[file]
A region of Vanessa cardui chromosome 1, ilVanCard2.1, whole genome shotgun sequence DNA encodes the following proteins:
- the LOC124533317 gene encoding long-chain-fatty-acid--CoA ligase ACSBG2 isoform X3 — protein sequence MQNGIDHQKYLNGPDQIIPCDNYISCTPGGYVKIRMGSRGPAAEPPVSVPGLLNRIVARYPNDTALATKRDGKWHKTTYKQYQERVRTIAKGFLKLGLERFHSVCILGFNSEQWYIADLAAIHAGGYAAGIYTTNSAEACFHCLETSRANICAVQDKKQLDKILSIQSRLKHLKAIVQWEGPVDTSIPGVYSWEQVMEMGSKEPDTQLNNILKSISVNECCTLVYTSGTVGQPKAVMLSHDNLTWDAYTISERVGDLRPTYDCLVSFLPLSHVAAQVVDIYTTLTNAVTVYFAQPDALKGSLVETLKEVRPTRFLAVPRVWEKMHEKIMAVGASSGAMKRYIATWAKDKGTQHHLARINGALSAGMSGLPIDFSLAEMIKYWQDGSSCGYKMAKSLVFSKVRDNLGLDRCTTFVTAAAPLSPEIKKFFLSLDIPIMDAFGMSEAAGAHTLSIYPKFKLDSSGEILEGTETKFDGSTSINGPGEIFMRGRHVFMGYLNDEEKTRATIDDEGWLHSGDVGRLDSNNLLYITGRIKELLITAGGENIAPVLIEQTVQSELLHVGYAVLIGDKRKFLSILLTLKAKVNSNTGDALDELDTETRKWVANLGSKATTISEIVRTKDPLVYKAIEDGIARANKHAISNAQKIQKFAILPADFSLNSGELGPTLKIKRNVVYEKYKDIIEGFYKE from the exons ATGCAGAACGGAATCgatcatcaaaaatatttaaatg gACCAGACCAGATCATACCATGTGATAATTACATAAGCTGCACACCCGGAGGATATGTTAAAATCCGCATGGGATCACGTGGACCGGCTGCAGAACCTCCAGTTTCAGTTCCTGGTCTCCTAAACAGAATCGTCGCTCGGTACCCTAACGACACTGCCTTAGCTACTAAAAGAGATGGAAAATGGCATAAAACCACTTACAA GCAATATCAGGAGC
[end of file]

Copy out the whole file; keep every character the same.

A region of Vanessa cardui chromosome 1, ilVanCard2.1, whole genome shotgun sequence DNA encodes the following proteins:
- the LOC124533317 gene encoding long-chain-fatty-acid--CoA ligase ACSBG2 isoform X3 — protein sequence MQNGIDHQKYLNGPDQIIPCDNYISCTPGGYVKIRMGSRGPAAEPPVSVPGLLNRIVARYPNDTALATKRDGKWHKTTYKQYQERVRTIAKGFLKLGLERFHSVCILGFNSEQWYIADLAAIHAGGYAAGIYTTNSAEACFHCLETSRANICAVQDKKQLDKILSIQSRLKHLKAIVQWEGPVDTSIPGVYSWEQVMEMGSKEPDTQLNNILKSISVNECCTLVYTSGTVGQPKAVMLSHDNLTWDAYTISERVGDLRPTYDCLVSFLPLSHVAAQVVDIYTTLTNAVTVYFAQPDALKGSLVETLKEVRPTRFLAVPRVWEKMHEKIMAVGASSGAMKRYIATWAKDKGTQHHLARINGALSAGMSGLPIDFSLAEMIKYWQDGSSCGYKMAKSLVFSKVRDNLGLDRCTTFVTAAAPLSPEIKKFFLSLDIPIMDAFGMSEAAGAHTLSIYPKFKLDSSGEILEGTETKFDGSTSINGPGEIFMRGRHVFMGYLNDEEKTRATIDDEGWLHSGDVGRLDSNNLLYITGRIKELLITAGGENIAPVLIEQTVQSELLHVGYAVLIGDKRKFLSILLTLKAKVNSNTGDALDELDTETRKWVANLGSKATTISEIVRTKDPLVYKAIEDGIARANKHAISNAQKIQKFAILPADFSLNSGELGPTLKIKRNVVYEKYKDIIEGFYKE from the exons ATGCAGAACGGAATCgatcatcaaaaatatttaaatg gACCAGACCAGATCATACCATGTGATAATTACATAAGCTGCACACCCGGAGGATATGTTAAAATCCGCATGGGATCACGTGGACCGGCTGCAGAACCTCCAGTTTCAGTTCCTGGTCTCCTAAACAGAATCGTCGCTCGGTACCCTAACGACACTGCCTTAGCTACTAAAAGAGATGGAAAATGGCATAAAACCACTTACAA GCAATATCAGGAGC